The Way to Walleye

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Published on: Aug. 2, 2009

Last revision: Dec. 15, 2010

Many anglers don’t know anything more about walleyes than that they are good eating. That’s solid information, of course, but it doesn’t help you catch them.

What does help is learning that walleyes are considered a cool-water fish. The species, Stizostedium Vitreum Vitreum, generally prefers cooler water than largemouth bass, but warmer water than trout. When water temperatures are in their preferred range, somewhere just south of 70 degrees, walleye move and eat more, making them more susceptible to anglers. In Missouri, late spring and early fall provide some of the best walleye fishing of the year.

It’s rare to see a walleye unless you are bringing it up on the end of your line. That’s because these slender fish usually hang out in deeper water than many other species. Except during a brief early spring spawn, they seldom frequent the shallows and almost never jump from the water or cruise along the surface.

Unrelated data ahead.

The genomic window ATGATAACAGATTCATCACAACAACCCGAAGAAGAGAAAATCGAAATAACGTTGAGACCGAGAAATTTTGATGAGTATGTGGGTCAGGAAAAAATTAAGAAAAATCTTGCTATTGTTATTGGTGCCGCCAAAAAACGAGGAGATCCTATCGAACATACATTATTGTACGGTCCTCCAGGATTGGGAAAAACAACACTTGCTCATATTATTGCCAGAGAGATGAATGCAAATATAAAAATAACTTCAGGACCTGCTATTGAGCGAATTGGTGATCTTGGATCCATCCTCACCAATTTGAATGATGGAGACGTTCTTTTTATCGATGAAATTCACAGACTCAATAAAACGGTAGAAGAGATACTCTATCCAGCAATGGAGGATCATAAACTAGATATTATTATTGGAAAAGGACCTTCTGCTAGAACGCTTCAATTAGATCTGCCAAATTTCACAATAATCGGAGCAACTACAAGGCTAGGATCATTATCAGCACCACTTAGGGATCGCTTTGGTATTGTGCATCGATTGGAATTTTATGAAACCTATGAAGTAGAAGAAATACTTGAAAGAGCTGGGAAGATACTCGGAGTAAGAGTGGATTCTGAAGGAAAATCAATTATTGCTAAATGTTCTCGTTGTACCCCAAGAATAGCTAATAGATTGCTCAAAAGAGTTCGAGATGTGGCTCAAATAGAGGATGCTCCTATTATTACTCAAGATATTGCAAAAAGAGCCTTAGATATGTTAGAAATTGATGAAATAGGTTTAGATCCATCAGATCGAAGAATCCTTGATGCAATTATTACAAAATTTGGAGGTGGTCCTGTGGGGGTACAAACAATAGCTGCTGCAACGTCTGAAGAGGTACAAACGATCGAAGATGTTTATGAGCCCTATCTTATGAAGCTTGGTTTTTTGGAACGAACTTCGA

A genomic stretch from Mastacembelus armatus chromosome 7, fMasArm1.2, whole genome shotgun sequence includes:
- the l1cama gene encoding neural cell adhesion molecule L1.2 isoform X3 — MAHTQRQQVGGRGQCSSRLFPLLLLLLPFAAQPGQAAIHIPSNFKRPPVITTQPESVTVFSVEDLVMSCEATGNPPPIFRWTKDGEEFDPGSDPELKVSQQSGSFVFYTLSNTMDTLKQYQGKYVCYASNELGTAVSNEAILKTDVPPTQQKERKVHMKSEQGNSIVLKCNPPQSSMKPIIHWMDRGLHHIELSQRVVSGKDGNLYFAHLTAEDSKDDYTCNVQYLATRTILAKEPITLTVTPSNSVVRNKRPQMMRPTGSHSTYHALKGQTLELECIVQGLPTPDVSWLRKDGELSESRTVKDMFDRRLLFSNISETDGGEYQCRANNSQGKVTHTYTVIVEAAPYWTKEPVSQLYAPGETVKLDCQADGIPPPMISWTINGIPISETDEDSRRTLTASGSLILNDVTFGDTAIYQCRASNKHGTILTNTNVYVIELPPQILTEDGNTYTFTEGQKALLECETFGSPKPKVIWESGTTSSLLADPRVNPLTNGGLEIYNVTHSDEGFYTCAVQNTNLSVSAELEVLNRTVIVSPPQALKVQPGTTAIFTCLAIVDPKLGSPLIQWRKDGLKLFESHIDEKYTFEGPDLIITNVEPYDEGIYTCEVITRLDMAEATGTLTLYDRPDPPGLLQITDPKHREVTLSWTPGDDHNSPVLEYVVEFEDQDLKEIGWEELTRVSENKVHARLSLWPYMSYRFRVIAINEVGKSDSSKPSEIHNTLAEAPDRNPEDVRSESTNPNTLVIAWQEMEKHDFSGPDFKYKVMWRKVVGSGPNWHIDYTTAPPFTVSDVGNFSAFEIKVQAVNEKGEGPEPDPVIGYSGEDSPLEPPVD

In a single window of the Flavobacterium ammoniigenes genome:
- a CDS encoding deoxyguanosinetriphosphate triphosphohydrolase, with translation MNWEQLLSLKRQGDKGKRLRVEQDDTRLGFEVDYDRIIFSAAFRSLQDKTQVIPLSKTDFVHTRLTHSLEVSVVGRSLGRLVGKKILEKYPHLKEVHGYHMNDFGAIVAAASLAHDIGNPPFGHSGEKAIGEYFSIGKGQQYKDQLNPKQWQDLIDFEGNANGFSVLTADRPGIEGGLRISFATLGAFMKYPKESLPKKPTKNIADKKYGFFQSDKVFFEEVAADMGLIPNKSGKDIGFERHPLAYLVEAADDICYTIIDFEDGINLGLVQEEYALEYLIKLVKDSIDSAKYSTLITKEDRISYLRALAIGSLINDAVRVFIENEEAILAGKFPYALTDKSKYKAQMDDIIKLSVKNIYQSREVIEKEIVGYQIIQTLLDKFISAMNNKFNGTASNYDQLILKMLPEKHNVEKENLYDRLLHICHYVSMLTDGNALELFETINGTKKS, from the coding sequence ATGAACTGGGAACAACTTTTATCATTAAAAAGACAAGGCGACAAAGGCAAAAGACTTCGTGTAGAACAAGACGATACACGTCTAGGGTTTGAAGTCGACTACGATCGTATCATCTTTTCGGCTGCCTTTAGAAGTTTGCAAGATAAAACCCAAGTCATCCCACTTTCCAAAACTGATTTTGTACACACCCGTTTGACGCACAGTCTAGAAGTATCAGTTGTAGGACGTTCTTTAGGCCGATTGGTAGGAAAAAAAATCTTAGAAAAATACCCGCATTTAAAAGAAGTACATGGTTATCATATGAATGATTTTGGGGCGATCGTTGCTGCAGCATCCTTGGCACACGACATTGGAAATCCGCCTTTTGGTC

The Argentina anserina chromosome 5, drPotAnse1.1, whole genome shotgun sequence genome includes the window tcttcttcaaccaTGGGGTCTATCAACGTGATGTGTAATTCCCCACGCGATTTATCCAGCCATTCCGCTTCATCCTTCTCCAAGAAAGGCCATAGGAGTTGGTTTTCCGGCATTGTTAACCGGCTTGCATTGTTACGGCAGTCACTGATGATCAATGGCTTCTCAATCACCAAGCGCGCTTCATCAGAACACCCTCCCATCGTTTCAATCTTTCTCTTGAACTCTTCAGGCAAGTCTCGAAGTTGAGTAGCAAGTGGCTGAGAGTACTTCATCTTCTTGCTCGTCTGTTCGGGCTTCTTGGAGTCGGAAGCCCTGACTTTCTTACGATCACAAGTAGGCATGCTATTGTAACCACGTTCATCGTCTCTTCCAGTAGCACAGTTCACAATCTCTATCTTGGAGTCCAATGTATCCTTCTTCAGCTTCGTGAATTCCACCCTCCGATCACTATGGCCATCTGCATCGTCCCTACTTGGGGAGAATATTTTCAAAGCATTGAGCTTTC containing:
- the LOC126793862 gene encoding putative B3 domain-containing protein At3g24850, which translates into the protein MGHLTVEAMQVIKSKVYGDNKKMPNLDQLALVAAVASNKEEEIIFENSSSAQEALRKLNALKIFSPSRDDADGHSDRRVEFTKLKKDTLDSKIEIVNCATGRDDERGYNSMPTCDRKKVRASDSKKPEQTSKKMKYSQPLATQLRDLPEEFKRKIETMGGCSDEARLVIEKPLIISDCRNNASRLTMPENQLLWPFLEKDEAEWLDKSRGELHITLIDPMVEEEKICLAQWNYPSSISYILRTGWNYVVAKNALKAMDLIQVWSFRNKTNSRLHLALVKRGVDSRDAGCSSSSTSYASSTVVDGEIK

So that identification is not a problem, you should know that walleye are a longish fish—small ones are often called “cigars.” Their backs and sides are olive green to brown, and they have white bellies. Their large mouths are full of jagged teeth.

Walleyes also have a white spot on the lower part of their tail. The spot helps distinguish them from saugers, a smaller fish in the same genus. Saugers are also typically darker than walleye and their coloration is splotchier. Walleyes grow larger, too. The Missouri record is 21 pounds, 1 ounce. Sauger only rarely exceed 5 pounds.

The dictionary may help you understand how they got their name. The word walleye refers to a condition in which the eye shows more white than normal. At times, walleye will give you a milky white stare, especially if you shine a light on them.

Their eyes, like those of raccoons, deer, cats and other nocturnal animals, have a light gathering layer that helps them see well in dim or dark light. This gives them a vision advantage over much of their prey and is almost certainly the reason walleye fishing is often best in low light conditions, or even during the dark of night.

Sometimes just a darkening is enough. A few clouds blocking the sun or a brisk

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